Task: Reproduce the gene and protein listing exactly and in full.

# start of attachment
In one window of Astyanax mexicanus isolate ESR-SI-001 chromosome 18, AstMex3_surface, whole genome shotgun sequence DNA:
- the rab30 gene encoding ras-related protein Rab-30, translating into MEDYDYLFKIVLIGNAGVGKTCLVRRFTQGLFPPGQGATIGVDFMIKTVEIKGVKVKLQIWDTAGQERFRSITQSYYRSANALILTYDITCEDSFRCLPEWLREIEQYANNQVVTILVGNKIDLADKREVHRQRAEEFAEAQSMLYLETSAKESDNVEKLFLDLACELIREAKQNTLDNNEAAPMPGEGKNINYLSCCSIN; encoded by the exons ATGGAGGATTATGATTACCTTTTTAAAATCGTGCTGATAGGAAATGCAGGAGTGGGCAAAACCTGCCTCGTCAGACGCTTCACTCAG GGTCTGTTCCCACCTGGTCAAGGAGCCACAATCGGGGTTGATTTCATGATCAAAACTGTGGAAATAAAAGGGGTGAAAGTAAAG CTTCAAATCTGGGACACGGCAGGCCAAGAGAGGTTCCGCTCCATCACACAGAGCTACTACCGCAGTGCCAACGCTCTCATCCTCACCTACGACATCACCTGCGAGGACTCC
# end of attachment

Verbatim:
In one window of Astyanax mexicanus isolate ESR-SI-001 chromosome 18, AstMex3_surface, whole genome shotgun sequence DNA:
- the rab30 gene encoding ras-related protein Rab-30, translating into MEDYDYLFKIVLIGNAGVGKTCLVRRFTQGLFPPGQGATIGVDFMIKTVEIKGVKVKLQIWDTAGQERFRSITQSYYRSANALILTYDITCEDSFRCLPEWLREIEQYANNQVVTILVGNKIDLADKREVHRQRAEEFAEAQSMLYLETSAKESDNVEKLFLDLACELIREAKQNTLDNNEAAPMPGEGKNINYLSCCSIN; encoded by the exons ATGGAGGATTATGATTACCTTTTTAAAATCGTGCTGATAGGAAATGCAGGAGTGGGCAAAACCTGCCTCGTCAGACGCTTCACTCAG GGTCTGTTCCCACCTGGTCAAGGAGCCACAATCGGGGTTGATTTCATGATCAAAACTGTGGAAATAAAAGGGGTGAAAGTAAAG CTTCAAATCTGGGACACGGCAGGCCAAGAGAGGTTCCGCTCCATCACACAGAGCTACTACCGCAGTGCCAACGCTCTCATCCTCACCTACGACATCACCTGCGAGGACTCC